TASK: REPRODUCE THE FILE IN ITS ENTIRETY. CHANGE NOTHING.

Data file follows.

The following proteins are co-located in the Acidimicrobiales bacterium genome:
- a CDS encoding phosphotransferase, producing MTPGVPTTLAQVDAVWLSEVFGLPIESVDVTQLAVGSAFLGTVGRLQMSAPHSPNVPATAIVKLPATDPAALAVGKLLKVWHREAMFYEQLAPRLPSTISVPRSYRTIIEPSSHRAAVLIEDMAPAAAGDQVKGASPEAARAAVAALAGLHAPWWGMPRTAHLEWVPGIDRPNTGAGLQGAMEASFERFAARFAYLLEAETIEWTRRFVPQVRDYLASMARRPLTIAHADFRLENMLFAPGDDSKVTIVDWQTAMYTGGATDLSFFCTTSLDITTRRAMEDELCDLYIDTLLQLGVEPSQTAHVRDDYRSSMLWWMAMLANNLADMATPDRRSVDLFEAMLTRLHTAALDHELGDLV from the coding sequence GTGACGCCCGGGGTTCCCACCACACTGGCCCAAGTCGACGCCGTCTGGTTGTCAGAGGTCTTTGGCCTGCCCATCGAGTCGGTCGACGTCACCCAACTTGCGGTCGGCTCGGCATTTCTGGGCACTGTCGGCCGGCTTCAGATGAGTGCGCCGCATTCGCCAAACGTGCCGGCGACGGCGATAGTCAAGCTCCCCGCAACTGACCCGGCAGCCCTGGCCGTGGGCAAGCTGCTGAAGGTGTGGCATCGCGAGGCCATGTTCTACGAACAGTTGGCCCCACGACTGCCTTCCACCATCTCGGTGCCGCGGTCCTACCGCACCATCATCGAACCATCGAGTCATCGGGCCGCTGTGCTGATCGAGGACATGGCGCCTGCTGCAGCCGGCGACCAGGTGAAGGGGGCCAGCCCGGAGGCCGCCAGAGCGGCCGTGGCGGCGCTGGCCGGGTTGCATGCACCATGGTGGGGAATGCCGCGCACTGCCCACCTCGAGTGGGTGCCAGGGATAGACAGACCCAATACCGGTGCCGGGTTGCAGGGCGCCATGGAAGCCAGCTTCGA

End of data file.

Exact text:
The following proteins are co-located in the Acidimicrobiales bacterium genome:
- a CDS encoding phosphotransferase, producing MTPGVPTTLAQVDAVWLSEVFGLPIESVDVTQLAVGSAFLGTVGRLQMSAPHSPNVPATAIVKLPATDPAALAVGKLLKVWHREAMFYEQLAPRLPSTISVPRSYRTIIEPSSHRAAVLIEDMAPAAAGDQVKGASPEAARAAVAALAGLHAPWWGMPRTAHLEWVPGIDRPNTGAGLQGAMEASFERFAARFAYLLEAETIEWTRRFVPQVRDYLASMARRPLTIAHADFRLENMLFAPGDDSKVTIVDWQTAMYTGGATDLSFFCTTSLDITTRRAMEDELCDLYIDTLLQLGVEPSQTAHVRDDYRSSMLWWMAMLANNLADMATPDRRSVDLFEAMLTRLHTAALDHELGDLV from the coding sequence GTGACGCCCGGGGTTCCCACCACACTGGCCCAAGTCGACGCCGTCTGGTTGTCAGAGGTCTTTGGCCTGCCCATCGAGTCGGTCGACGTCACCCAACTTGCGGTCGGCTCGGCATTTCTGGGCACTGTCGGCCGGCTTCAGATGAGTGCGCCGCATTCGCCAAACGTGCCGGCGACGGCGATAGTCAAGCTCCCCGCAACTGACCCGGCAGCCCTGGCCGTGGGCAAGCTGCTGAAGGTGTGGCATCGCGAGGCCATGTTCTACGAACAGTTGGCCCCACGACTGCCTTCCACCATCTCGGTGCCGCGGTCCTACCGCACCATCATCGAACCATCGAGTCATCGGGCCGCTGTGCTGATCGAGGACATGGCGCCTGCTGCAGCCGGCGACCAGGTGAAGGGGGCCAGCCCGGAGGCCGCCAGAGCGGCCGTGGCGGCGCTGGCCGGGTTGCATGCACCATGGTGGGGAATGCCGCGCACTGCCCACCTCGAGTGGGTGCCAGGGATAGACAGACCCAATACCGGTGCCGGGTTGCAGGGCGCCATGGAAGCCAGCTTCGA